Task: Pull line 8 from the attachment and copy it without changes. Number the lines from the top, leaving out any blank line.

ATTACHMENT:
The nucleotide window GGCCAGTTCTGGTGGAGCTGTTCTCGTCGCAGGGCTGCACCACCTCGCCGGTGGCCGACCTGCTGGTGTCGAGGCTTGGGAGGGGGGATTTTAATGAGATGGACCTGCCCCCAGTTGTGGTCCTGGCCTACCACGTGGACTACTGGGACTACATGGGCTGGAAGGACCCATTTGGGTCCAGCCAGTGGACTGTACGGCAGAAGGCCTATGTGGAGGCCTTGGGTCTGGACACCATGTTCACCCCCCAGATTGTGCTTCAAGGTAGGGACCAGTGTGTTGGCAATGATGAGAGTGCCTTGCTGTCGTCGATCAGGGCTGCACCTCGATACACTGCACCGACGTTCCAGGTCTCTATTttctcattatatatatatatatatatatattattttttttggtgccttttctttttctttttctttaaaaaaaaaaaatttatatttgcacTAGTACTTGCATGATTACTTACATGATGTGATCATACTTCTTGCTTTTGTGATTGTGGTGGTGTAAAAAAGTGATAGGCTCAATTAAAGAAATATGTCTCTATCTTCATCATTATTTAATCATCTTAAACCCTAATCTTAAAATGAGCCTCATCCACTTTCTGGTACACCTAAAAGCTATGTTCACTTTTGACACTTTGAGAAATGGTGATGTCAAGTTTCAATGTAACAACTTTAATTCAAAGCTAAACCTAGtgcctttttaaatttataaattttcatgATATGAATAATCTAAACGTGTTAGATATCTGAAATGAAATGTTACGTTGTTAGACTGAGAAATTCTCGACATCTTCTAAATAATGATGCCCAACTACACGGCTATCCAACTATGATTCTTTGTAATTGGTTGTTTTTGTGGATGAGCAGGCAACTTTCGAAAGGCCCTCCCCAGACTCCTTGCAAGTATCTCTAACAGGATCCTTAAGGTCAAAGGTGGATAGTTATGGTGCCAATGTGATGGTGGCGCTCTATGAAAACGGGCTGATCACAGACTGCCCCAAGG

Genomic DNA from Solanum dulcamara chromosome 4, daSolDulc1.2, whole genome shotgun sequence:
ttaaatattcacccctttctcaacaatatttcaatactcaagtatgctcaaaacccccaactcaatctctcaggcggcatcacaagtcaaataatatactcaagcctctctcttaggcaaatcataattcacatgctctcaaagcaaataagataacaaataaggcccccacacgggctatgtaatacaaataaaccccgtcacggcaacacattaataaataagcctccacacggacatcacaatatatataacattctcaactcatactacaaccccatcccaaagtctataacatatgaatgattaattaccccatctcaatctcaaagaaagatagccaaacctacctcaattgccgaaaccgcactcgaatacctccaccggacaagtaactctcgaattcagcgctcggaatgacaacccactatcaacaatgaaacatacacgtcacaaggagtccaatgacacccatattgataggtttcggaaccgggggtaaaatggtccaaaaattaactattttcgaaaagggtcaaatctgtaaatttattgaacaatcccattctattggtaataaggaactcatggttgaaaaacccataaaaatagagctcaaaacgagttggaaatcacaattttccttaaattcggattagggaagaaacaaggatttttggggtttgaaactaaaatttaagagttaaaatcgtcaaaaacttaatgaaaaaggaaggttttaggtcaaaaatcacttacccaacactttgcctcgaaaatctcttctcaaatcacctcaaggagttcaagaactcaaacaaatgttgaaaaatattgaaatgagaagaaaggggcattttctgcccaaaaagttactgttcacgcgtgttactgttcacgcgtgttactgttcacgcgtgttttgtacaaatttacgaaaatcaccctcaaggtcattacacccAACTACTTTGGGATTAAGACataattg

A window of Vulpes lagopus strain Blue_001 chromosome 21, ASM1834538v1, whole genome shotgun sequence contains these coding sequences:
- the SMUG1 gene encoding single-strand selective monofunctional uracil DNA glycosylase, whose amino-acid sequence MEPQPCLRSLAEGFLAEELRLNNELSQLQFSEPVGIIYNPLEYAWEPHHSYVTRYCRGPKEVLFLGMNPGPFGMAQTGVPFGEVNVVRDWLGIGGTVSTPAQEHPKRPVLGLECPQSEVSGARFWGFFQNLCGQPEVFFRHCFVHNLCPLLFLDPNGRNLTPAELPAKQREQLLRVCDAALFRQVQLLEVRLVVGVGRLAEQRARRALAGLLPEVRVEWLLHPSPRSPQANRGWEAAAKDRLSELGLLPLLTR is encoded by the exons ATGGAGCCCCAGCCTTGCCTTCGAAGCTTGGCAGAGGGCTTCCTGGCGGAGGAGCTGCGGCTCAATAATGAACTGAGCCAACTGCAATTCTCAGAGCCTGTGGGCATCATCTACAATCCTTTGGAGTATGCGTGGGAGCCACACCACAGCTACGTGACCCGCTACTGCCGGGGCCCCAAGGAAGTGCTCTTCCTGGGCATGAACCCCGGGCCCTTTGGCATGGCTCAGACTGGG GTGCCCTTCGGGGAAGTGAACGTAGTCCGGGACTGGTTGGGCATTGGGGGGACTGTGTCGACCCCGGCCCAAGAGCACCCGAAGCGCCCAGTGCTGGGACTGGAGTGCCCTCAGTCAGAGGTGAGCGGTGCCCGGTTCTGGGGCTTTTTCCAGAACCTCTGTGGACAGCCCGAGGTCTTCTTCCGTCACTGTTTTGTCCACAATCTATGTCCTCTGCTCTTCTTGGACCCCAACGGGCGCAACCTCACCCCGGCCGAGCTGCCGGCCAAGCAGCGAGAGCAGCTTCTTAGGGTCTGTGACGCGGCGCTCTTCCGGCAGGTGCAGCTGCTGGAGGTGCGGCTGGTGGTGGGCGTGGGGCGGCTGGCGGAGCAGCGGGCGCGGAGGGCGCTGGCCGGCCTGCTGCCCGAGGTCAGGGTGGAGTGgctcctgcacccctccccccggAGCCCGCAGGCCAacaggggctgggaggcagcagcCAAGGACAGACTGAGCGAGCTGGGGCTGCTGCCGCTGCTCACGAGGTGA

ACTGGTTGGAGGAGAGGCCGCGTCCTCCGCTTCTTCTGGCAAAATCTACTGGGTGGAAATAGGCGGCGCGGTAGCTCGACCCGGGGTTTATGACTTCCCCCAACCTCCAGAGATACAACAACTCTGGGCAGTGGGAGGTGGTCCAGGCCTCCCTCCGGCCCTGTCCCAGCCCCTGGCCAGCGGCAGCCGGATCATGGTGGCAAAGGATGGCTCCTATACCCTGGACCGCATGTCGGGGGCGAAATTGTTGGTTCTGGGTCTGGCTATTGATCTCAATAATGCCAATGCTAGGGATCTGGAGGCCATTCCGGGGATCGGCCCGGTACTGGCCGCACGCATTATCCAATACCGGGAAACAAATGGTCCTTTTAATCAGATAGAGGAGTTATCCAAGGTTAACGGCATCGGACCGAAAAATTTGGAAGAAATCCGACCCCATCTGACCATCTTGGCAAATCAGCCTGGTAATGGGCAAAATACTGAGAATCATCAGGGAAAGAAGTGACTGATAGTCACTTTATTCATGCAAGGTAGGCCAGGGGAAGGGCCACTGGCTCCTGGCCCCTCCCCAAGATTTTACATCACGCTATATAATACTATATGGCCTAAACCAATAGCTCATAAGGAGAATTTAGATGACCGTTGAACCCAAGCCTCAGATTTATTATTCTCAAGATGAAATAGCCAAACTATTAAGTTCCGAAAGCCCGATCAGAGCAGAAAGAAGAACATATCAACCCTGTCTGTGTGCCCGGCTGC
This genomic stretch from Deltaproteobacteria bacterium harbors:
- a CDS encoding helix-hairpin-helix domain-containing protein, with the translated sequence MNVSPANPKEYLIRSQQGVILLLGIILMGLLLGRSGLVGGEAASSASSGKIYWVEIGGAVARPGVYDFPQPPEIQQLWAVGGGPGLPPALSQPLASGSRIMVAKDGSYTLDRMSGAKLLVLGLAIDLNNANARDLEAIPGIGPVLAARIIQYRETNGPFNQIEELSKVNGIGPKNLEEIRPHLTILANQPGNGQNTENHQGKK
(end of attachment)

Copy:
- a CDS encoding helix-hairpin-helix domain-containing protein, with the translated sequence MNVSPANPKEYLIRSQQGVILLLGIILMGLLLGRSGLVGGEAASSASSGKIYWVEIGGAVARPGVYDFPQPPEIQQLWAVGGGPGLPPALSQPLASGSRIMVAKDGSYTLDRMSGAKLLVLGLAIDLNNANARDLEAIPGIGPVLAARIIQYRETNGPFNQIEELSKVNGIGPKNLEEIRPHLTILANQPGNGQNTENHQGKK